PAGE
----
Just like early Easter egg hunts, we hide eggs for children to find. For our modern Easter egg hunts, we hide special goodies inside each egg. Therefore, when children open the Easter eggs to find their surprise inside, they experience happiness and joy—the same happiness and joy Jesus’ followers experienced when they heard the Good News of His resurrection.

What are other Easter egg traditions?

Every year, the White House hosts their annual Easter Egg Roll. Egg rolling is a symbolic reenactment of the stone rolling away from Christ’s tomb. At the White House, children are invited to roll their eggs across the lawn. At the end of the event, the children receive a commemorative wooden egg.

Having its roots in the Greek Orthodox tradition, children across Europe and eastern countries play egg tapping. In its early days, red eggs were cracked together when people exchanged Easter greetings. Eventually, it evolved into a competitive game for children. The children are given hard-boiled eggs, and they hit each other’s eggs against one another. The winner is the child that has an intact egg at the end.

The history behind the Easter egg traditions are embedded in the roots of early Christianity. Understanding the different symbols of Easter eggs may give us something new to teach the children in our lives.

We’re busy getting our Easter eggs ready! Join us for Easter at Chase Oaks as we celebrate the Easter season. Find out more info, here.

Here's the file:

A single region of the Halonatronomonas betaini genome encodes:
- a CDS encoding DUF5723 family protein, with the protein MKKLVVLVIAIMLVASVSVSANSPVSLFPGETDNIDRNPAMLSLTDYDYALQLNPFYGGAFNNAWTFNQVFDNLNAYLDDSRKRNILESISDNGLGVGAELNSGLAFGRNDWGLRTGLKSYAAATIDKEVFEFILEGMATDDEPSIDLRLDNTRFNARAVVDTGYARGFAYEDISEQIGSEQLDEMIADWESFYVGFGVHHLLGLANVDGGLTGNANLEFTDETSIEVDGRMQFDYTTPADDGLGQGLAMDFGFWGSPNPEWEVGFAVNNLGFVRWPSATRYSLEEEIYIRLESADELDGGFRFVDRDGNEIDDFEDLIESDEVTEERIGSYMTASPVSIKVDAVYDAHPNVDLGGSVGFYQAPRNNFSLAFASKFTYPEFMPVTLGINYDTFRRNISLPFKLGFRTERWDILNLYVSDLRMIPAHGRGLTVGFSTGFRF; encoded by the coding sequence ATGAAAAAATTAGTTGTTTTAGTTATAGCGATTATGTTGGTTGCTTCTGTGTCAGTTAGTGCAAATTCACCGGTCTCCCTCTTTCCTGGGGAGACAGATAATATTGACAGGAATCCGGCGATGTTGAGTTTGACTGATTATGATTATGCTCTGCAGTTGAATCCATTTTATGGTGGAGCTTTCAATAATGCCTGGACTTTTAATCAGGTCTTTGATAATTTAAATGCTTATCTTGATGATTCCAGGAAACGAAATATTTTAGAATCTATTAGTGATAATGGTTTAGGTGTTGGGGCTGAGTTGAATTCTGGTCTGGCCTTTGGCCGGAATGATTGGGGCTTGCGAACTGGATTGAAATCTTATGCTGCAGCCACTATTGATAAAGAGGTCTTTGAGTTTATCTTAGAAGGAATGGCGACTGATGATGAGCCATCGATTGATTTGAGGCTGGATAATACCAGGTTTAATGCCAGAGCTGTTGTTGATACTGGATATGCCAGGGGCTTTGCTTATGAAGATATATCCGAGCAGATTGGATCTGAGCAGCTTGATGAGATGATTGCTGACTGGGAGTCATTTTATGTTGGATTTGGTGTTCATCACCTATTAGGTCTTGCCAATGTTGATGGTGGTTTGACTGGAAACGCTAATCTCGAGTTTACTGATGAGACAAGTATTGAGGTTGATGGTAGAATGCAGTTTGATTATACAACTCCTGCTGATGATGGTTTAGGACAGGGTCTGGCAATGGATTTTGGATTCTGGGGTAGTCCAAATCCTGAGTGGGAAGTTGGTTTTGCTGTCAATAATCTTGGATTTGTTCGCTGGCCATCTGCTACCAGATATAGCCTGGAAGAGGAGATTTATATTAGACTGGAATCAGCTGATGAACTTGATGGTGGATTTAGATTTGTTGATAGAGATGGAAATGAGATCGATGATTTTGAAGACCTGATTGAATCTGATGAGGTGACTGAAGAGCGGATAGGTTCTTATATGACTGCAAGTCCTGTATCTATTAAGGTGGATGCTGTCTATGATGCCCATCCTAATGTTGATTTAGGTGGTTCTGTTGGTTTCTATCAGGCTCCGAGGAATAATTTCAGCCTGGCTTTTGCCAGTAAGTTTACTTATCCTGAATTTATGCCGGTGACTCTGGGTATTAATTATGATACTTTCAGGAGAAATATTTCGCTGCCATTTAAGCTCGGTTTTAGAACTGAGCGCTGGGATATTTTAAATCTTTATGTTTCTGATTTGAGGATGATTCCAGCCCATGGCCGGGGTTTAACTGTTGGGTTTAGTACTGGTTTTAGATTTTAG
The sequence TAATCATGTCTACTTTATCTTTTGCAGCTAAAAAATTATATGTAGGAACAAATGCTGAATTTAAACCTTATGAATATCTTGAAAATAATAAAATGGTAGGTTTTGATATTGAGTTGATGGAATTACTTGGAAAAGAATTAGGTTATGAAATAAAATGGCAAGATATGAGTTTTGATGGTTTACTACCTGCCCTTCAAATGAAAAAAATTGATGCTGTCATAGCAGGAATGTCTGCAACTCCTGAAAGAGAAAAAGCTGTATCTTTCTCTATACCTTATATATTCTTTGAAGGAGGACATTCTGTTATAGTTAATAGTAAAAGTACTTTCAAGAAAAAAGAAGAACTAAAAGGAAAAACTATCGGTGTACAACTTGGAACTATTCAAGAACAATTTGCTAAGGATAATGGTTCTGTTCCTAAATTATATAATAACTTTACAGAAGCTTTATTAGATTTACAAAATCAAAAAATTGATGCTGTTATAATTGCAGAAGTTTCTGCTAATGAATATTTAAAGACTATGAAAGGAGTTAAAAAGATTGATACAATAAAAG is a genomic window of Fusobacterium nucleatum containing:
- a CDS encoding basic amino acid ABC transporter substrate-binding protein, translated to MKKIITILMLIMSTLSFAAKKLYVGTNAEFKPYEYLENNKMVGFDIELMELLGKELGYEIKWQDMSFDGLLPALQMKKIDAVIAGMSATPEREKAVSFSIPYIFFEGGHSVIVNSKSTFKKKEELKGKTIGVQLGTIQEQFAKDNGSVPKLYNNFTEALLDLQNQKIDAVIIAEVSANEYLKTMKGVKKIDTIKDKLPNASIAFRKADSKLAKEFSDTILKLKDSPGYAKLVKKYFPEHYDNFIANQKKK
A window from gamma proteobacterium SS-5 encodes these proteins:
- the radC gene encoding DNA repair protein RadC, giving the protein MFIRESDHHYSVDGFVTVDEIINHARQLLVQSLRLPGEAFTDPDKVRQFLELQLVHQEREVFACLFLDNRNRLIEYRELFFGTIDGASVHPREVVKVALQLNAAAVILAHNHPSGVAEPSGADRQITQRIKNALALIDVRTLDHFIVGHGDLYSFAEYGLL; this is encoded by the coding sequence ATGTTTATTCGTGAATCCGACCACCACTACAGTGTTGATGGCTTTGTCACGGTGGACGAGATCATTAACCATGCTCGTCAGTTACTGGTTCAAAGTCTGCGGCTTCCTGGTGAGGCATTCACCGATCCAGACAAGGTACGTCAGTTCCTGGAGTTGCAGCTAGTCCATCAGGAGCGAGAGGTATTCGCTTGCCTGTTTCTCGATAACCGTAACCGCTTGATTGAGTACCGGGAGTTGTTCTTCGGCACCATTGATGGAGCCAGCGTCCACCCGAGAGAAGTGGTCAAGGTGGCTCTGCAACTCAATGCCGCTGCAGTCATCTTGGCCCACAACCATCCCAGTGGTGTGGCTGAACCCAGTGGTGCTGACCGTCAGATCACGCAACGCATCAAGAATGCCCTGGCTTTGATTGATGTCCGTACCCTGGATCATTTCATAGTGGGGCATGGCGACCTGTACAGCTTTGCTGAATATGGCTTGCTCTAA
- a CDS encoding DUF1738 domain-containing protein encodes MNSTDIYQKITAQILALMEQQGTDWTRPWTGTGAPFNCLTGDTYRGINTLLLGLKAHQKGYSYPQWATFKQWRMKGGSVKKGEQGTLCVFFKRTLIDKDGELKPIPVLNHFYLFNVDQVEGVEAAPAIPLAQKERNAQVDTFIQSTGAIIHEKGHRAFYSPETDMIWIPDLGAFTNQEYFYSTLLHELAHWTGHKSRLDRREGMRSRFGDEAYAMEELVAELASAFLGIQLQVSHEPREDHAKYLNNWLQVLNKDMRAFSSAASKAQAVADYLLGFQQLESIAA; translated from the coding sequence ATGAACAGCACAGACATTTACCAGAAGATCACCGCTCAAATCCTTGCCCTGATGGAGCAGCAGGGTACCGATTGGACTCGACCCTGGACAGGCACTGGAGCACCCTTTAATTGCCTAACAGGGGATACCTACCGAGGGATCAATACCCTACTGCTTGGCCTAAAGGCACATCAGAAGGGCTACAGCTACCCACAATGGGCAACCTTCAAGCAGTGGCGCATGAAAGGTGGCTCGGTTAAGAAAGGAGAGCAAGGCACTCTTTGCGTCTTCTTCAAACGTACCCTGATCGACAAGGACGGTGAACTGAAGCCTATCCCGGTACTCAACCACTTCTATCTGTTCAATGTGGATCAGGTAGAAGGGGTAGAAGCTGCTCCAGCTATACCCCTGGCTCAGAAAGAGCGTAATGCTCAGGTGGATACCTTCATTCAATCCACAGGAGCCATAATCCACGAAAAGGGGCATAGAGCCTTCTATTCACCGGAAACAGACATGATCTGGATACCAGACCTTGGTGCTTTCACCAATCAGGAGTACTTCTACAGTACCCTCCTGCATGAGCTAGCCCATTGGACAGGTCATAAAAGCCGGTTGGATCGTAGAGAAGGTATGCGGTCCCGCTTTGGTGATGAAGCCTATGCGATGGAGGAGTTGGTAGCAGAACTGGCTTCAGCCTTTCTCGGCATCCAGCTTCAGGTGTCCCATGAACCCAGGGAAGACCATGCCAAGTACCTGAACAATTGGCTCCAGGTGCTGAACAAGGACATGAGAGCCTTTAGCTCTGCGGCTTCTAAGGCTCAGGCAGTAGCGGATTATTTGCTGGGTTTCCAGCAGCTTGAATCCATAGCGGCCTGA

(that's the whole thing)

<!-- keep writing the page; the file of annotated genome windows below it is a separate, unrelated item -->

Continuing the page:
Share This:

Recent Stories

Swipe to Discover more

Dining with Dignity at McKinney's Community Garden Kitchen

Apr 12, 2024

Learn more about McKinney's Community Garden Kitchen, a place where those in need can enjoy a dignified dining experience...for free.


Local Good Coffee Co.'s Duglas Blanco: A Journey of Faith, Family, and Service

Apr 10, 2024

Meet Local Good Coffee Co.'s Duglas Bianco, a man whose passion for providing exceptional service is matched by strong commitment to his faith and his family.


How and When To Watch the 2024 Total Solar Eclipse in DFW

Mar 29, 2024

It's a once-in-a-lifetime event: the total solar eclipse is coming to DFW on April 8, 2024! Find out how and when to safely enjoy the solar eclipse with family and loved ones, here.


Easter: From Darkness to Devotion

Mar 27, 2024

This Easter, let's take heart as we remember the journey of Jesus' early followers from hope, to darkness, to devotion. Read more, here:


3 Ways We Are Like Judas

Mar 26, 2024

Judas: real person, Jesus follower, betrayer. We are like him in three significant (and uncomfortable) ways, and his story has some key lessons for all of us.


Navigating the Holidays as a Single

Mar 24, 2024

Holidays can be tough for singles. But we've got some positive, proactive steps to help singles navigate the holiday season like a pro.


Finding God in the Quiet: Silence and Solitude

Mar 22, 2024

How do we open ourselves up to hear the quiet voice of God? Jesus himself showed us through the practice of silence and solitude. Learn more about these spiritual disciplines, here.


What Is "Good" About Good Friday?

Mar 20, 2024

Good Friday is observed the Friday before Easter to commemorate the crucifixion of Jesus Christ. But why do we call a day of suffering "good"?


Why Do We Celebrate Palm Sunday and Holy Week Before Easter?

Mar 18, 2024

As Easter approaches, Christian communities around the world prepare to celebrate Palm Sunday and Holy Week. What are these observances, and why are they so important?


Who Is St. Patrick?

Mar 17, 2024

Discover the true story of St. Patrick, the courageous missionary who adapted to Irish culture to spread the Gospel and left a lasting legacy of faith.